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40 should be a fantastic age for both men and women: your life is on track, your purposes got wings and have transformed into facts or gave birth to new purposes. Life is supposed to be at its peak. But there are some things that also start to change and not for the best. Back aches, sudden immobilization of a muscle, not being able to move when you want to get up again after picking up a toy off the floor, and in some rare and unfortunate cases, paralysis. Hernia is also a common word in 40+ conversations between worried people who can’t do much about their symptoms.
Swiss researchers from EPFL have published an article in “Science magazine” claiming that new technologies that use flexible electronic implants promise to cure back pain. Furthermore, the scientists hope that with this kind of apparatus, those who have been paralyzed for a long time can have a chance to walking again. And the best news is that it really works.
The difference between all the implants that were used up to date for treating this kind of medical issues are very rigid and very many times they cause more injury. The nerves that they are designed to touch are too sensitive for the material that the implants are usually made of. The EPFL implants are considered to reduce all pain and also not cause any more damage to the nerves, because of their soft and flexible materials. In addition, scar tissue and rejection of the implant are not a possibility anymore.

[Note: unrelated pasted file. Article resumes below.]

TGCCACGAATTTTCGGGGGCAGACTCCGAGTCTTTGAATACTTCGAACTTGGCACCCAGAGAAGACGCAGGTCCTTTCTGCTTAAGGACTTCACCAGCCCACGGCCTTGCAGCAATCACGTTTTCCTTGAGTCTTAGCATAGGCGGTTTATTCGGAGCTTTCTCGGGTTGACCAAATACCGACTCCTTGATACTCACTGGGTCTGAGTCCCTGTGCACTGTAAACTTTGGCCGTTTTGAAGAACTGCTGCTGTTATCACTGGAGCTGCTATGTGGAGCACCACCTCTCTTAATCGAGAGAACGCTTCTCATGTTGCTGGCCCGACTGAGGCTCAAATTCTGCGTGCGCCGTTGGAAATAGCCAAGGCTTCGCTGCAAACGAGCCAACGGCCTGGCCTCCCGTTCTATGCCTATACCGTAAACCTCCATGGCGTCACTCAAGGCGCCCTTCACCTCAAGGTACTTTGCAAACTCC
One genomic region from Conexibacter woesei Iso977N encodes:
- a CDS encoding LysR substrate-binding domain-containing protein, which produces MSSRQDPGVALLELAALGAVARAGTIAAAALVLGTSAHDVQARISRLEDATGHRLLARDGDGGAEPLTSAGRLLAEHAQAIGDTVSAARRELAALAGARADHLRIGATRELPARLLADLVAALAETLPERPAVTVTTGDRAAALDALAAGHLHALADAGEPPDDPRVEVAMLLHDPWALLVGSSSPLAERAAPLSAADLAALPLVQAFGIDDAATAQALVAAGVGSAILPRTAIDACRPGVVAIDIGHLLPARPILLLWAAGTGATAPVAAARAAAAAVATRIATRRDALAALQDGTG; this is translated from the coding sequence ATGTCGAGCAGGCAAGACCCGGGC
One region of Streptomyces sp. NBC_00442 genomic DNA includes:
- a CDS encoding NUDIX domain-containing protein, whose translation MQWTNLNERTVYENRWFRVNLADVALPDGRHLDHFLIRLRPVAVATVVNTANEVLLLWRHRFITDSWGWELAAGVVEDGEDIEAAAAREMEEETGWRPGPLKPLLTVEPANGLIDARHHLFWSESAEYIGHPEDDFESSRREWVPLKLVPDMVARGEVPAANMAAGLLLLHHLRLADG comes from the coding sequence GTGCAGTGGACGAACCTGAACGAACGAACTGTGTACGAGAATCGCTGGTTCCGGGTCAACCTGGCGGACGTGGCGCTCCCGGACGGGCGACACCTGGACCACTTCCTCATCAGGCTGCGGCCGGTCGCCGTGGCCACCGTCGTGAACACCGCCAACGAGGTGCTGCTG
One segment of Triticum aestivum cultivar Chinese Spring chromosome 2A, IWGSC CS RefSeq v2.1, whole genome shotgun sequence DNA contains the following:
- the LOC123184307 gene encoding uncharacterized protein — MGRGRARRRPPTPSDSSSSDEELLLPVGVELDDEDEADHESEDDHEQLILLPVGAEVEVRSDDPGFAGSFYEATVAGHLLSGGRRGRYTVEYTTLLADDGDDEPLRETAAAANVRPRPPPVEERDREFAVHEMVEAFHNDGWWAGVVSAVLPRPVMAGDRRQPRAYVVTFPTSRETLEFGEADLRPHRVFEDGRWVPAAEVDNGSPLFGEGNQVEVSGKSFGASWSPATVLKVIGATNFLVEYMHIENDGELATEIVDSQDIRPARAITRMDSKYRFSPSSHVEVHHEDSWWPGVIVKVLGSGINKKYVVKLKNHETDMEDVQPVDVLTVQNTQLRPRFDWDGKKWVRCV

e-Dura implant is the official name of the promising novelty. Fluidic microchannels and cracked gold electronic tracks are hosted by silicone and platinum microbeads that form electrodes. Special medicine and electric impulses are delivered to the point of injury. One of the most important things about the e-Dura implant is that it can be put on underneath the dura mater, the protective covering of the nervous system.
Professor Stéphanie Lacour:
“Our e-Dura implant can remain for a long period of time on the spinal cord or the cortex, precisely because it has the same mechanical properties as the dura mater itself. This opens up new therapeutic possibilities for patients suffering from neurological trauma or disorders, particularly individuals who have become paralyzed following spinal cord injury.”
Image Source: Woman’s Day